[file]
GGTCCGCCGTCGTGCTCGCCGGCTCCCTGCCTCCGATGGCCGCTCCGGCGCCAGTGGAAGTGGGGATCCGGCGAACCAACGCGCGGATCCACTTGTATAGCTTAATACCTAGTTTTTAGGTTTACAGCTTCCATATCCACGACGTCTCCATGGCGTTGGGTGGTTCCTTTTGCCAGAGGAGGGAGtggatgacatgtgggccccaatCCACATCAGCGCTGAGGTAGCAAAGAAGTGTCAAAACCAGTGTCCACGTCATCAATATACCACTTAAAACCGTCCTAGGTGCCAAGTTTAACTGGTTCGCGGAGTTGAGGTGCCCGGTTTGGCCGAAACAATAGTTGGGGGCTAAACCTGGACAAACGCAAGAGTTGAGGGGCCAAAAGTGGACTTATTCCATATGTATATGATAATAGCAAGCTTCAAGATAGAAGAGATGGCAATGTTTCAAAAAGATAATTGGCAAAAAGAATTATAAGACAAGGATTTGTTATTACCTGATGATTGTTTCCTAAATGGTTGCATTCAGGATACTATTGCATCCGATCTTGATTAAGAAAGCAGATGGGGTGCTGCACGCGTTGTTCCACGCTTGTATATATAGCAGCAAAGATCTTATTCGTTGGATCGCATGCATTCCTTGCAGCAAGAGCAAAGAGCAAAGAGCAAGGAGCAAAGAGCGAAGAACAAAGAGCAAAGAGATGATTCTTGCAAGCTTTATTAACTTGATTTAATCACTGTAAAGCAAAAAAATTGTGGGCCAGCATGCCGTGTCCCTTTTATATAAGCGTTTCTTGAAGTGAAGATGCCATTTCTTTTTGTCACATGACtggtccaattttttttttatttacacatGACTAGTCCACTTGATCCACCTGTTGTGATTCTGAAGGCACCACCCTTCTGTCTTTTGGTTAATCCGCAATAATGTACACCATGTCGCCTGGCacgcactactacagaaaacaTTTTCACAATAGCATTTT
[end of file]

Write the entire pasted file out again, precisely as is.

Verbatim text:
GGTCCGCCGTCGTGCTCGCCGGCTCCCTGCCTCCGATGGCCGCTCCGGCGCCAGTGGAAGTGGGGATCCGGCGAACCAACGCGCGGATCCACTTGTATAGCTTAATACCTAGTTTTTAGGTTTACAGCTTCCATATCCACGACGTCTCCATGGCGTTGGGTGGTTCCTTTTGCCAGAGGAGGGAGtggatgacatgtgggccccaatCCACATCAGCGCTGAGGTAGCAAAGAAGTGTCAAAACCAGTGTCCACGTCATCAATATACCACTTAAAACCGTCCTAGGTGCCAAGTTTAACTGGTTCGCGGAGTTGAGGTGCCCGGTTTGGCCGAAACAATAGTTGGGGGCTAAACCTGGACAAACGCAAGAGTTGAGGGGCCAAAAGTGGACTTATTCCATATGTATATGATAATAGCAAGCTTCAAGATAGAAGAGATGGCAATGTTTCAAAAAGATAATTGGCAAAAAGAATTATAAGACAAGGATTTGTTATTACCTGATGATTGTTTCCTAAATGGTTGCATTCAGGATACTATTGCATCCGATCTTGATTAAGAAAGCAGATGGGGTGCTGCACGCGTTGTTCCACGCTTGTATATATAGCAGCAAAGATCTTATTCGTTGGATCGCATGCATTCCTTGCAGCAAGAGCAAAGAGCAAAGAGCAAGGAGCAAAGAGCGAAGAACAAAGAGCAAAGAGATGATTCTTGCAAGCTTTATTAACTTGATTTAATCACTGTAAAGCAAAAAAATTGTGGGCCAGCATGCCGTGTCCCTTTTATATAAGCGTTTCTTGAAGTGAAGATGCCATTTCTTTTTGTCACATGACtggtccaattttttttttatttacacatGACTAGTCCACTTGATCCACCTGTTGTGATTCTGAAGGCACCACCCTTCTGTCTTTTGGTTAATCCGCAATAATGTACACCATGTCGCCTGGCacgcactactacagaaaacaTTTTCACAATAGCATTTT